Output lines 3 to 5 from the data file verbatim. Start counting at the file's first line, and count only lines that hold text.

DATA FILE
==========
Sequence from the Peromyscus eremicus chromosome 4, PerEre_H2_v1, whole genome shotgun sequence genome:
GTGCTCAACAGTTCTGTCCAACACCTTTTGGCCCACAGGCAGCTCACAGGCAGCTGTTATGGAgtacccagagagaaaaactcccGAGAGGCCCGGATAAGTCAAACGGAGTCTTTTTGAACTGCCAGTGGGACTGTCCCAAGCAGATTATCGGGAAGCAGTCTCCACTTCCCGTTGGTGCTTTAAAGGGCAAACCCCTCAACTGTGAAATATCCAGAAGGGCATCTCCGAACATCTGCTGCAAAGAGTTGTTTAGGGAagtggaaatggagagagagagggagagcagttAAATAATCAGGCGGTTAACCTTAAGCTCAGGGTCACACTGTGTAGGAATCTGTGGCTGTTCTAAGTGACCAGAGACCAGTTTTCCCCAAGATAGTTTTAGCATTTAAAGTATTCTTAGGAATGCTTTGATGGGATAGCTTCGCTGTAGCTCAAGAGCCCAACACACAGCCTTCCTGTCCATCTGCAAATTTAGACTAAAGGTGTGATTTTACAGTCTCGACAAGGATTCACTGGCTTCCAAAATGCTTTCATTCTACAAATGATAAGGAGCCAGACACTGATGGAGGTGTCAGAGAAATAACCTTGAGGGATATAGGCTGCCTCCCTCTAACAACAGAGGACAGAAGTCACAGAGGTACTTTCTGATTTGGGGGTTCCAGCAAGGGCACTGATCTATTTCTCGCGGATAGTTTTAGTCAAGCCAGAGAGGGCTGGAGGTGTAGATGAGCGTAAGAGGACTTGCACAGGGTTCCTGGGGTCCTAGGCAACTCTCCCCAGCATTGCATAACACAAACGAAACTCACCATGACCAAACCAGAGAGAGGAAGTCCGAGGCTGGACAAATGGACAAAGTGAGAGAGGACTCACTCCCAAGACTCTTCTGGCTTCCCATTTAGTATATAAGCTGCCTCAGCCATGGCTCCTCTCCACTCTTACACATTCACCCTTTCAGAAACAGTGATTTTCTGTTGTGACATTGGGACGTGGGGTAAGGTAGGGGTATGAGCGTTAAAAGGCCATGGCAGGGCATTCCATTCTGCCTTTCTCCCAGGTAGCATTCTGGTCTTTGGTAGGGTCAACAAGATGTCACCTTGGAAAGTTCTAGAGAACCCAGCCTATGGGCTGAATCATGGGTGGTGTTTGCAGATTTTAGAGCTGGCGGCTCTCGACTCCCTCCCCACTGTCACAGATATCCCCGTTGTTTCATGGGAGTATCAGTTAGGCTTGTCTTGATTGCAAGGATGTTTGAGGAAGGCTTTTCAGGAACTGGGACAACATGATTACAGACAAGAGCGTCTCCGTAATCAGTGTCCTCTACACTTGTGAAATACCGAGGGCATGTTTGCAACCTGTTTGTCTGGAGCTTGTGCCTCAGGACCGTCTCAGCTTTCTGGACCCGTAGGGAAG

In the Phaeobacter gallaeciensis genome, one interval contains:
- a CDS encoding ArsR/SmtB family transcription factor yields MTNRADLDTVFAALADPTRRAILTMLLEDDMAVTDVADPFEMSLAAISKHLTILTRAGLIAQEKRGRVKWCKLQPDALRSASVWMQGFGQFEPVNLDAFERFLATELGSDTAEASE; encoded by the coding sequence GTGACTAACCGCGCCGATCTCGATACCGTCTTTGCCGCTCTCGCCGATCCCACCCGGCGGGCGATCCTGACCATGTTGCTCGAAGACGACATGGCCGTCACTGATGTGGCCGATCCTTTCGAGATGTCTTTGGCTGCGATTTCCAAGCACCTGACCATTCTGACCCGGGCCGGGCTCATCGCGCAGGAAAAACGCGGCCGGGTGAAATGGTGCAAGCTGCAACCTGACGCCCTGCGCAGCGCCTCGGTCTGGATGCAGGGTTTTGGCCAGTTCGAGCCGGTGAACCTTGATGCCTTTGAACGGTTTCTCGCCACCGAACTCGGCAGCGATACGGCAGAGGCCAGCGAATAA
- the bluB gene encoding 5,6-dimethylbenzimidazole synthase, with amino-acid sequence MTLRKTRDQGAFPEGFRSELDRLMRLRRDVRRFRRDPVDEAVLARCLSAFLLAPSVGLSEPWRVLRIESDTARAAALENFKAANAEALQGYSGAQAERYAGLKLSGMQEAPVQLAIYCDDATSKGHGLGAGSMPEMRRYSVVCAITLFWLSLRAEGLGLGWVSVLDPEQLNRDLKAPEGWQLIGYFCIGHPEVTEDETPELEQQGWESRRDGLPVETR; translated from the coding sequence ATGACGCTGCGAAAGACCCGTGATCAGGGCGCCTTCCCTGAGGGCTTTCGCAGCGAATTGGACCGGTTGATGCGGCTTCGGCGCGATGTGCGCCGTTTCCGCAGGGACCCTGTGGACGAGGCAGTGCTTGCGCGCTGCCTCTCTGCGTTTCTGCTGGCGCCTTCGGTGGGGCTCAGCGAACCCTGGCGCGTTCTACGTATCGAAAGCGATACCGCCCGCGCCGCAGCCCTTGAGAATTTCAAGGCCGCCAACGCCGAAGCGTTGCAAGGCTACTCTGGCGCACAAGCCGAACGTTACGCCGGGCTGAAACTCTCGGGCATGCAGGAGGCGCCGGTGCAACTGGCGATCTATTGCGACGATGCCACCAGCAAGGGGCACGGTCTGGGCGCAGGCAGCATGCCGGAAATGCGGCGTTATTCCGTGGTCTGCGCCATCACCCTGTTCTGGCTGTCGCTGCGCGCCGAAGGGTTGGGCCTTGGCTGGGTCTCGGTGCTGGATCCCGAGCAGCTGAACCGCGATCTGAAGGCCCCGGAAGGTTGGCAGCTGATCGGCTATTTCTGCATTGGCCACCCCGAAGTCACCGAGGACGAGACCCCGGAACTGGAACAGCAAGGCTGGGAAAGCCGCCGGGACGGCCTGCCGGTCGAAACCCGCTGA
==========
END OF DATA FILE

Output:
In the Phaeobacter gallaeciensis genome, one interval contains:
- a CDS encoding ArsR/SmtB family transcription factor yields MTNRADLDTVFAALADPTRRAILTMLLEDDMAVTDVADPFEMSLAAISKHLTILTRAGLIAQEKRGRVKWCKLQPDALRSASVWMQGFGQFEPVNLDAFERFLATELGSDTAEASE; encoded by the coding sequence GTGACTAACCGCGCCGATCTCGATACCGTCTTTGCCGCTCTCGCCGATCCCACCCGGCGGGCGATCCTGACCATGTTGCTCGAAGACGACATGGCCGTCACTGATGTGGCCGATCCTTTCGAGATGTCTTTGGCTGCGATTTCCAAGCACCTGACCATTCTGACCCGGGCCGGGCTCATCGCGCAGGAAAAACGCGGCCGGGTGAAATGGTGCAAGCTGCAACCTGACGCCCTGCGCAGCGCCTCGGTCTGGATGCAGGGTTTTGGCCAGTTCGAGCCGGTGAACCTTGATGCCTTTGAACGGTTTCTCGCCACCGAACTCGGCAGCGATACGGCAGAGGCCAGCGAATAA
- the bluB gene encoding 5,6-dimethylbenzimidazole synthase, with amino-acid sequence MTLRKTRDQGAFPEGFRSELDRLMRLRRDVRRFRRDPVDEAVLARCLSAFLLAPSVGLSEPWRVLRIESDTARAAALENFKAANAEALQGYSGAQAERYAGLKLSGMQEAPVQLAIYCDDATSKGHGLGAGSMPEMRRYSVVCAITLFWLSLRAEGLGLGWVSVLDPEQLNRDLKAPEGWQLIGYFCIGHPEVTEDETPELEQQGWESRRDGLPVETR; translated from the coding sequence ATGACGCTGCGAAAGACCCGTGATCAGGGCGCCTTCCCTGAGGGCTTTCGCAGCGAATTGGACCGGTTGATGCGGCTTCGGCGCGATGTGCGCCGTTTCCGCAGGGACCCTGTGGACGAGGCAGTGCTTGCGCGCTGCCTCTCTGCGTTTCTGCTGGCGCCTTCGGTGGGGCTCAGCGAACCCTGGCGCGTTCTACGTATCGAAAGCGATACCGCCCGCGCCGCAGCCCTTGAGAATTTCAAGGCCGCCAACGCCGAAGCGTTGCAAGGCTACTCTGGCGCACAAGCCGAACGTTACGCCGGGCTGAAACTCTCGGGCATGCAGGAGGCGCCGGTGCAACTGGCGATCTATTGCGACGATGCCACCAGCAAGGGGCACGGTCTGGGCGCAGGCAGCATGCCGGAAATGCGGCGTTATTCCGTGGTCTGCGCCATCACCCTGTTCTGGCTGTCGCTGCGCGCCGAAGGGTTGGGCCTTGGCTGGGTCTCGGTGCTGGATCCCGAGCAGCTGAACCGCGATCTGAAGGCCCCGGAAGGTTGGCAGCTGATCGGCTATTTCTGCATTGGCCACCCCGAAGTCACCGAGGACGAGACCCCGGAACTGGAACAGCAAGGCTGGGAAAGCCGCCGGGACGGCCTGCCGGTCGAAACCCGCTGA